Header graphic for print
In Search of Perfect Client Service Why lawyers don't seem to get it

Wither thou, AmLaw 25-200?

Posted in Commentary

Usually, I start a post by typing the title and I go from there.  I know what I want to say.  This time, I’m not sure where to go or what to title the post.

Two tidbits of information came to my attention today, both published.  Above the Law reported last week that Jenner & Block has recently de-equitized more partners.  Today’s chicagotribune.com reported that Seyfarth Shaw announced that it expected 2009 profits to decline by five to seven percent.  This public announcement is perilous because of the effect it can have on partners joining the firm or leaving it.  A missed target could easily trigger the law firm equivalent of a run on the bank.  The peril of such an announcement is obvious, making me wonder why the announcement was made at all.  What benefit would outweigh the risk?  One risk that would outweigh it is the death by a thousand rumors, internal or external, the firm might be experiencing or anticipating in the interim.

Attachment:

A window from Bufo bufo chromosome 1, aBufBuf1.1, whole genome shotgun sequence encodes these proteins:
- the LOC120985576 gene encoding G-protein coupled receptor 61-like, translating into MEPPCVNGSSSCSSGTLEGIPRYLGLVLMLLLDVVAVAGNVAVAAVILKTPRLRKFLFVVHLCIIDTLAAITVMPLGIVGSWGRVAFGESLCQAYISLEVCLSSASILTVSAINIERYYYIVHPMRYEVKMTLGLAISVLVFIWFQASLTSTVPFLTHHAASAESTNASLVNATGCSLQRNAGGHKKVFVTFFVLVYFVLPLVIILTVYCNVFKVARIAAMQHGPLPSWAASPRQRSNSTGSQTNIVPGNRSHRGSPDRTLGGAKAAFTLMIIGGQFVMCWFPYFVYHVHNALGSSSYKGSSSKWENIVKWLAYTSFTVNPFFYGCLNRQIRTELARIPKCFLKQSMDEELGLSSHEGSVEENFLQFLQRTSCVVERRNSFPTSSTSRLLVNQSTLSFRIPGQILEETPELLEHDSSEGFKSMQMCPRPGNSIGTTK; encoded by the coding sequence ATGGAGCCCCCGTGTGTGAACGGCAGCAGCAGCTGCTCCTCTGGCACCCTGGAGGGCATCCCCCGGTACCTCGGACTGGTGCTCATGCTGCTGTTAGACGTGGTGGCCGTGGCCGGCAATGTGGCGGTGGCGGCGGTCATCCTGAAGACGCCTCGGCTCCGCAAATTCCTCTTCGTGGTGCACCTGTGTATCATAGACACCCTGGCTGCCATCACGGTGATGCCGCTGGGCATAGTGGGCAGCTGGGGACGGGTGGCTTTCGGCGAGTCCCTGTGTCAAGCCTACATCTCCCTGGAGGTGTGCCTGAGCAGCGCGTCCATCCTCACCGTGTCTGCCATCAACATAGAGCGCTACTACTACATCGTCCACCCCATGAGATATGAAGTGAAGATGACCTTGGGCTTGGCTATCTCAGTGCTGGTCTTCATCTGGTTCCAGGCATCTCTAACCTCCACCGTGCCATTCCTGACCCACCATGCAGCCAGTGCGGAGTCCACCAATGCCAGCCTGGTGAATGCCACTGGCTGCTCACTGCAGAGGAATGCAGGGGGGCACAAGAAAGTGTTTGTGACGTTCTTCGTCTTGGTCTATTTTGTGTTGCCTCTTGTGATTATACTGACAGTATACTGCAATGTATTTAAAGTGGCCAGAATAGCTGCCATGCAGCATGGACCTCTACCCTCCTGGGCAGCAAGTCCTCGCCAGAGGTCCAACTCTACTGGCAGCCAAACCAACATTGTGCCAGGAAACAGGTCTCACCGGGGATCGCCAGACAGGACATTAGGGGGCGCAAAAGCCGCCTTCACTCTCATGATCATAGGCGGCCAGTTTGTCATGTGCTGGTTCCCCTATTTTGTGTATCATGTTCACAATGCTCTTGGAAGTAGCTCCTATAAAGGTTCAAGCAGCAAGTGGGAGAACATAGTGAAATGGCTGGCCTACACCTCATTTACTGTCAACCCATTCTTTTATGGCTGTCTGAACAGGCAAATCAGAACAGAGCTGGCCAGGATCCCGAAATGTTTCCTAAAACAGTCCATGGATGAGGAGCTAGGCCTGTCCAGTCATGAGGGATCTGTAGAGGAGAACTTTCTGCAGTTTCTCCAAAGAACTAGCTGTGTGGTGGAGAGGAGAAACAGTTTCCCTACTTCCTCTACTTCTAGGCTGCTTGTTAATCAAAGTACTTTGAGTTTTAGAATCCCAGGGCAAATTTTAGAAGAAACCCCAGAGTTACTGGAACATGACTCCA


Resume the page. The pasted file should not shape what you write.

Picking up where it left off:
Do these two things provide broader insights other than into just these two firms?  Perhaps not.  But these are good firms, formerly rock solid.  But neither piece of information is consistent with rock solid status.  Which leads me to wonder (and boy do I hate to sound like Donald Rumsfeld), if we know this about these two firms, what do we not know about all the other like firms (say, AmLaw 25-200)?  It does suggest to me that firms continue to tinker at the margins but still have not come to the realization that survival depends on embracing a new business model. I was going to suggest that this isn’t really surprising, but at some level, that’s like suggesting that it is appropriate to wait for the whole house to be ablaze before trying to put out the fire.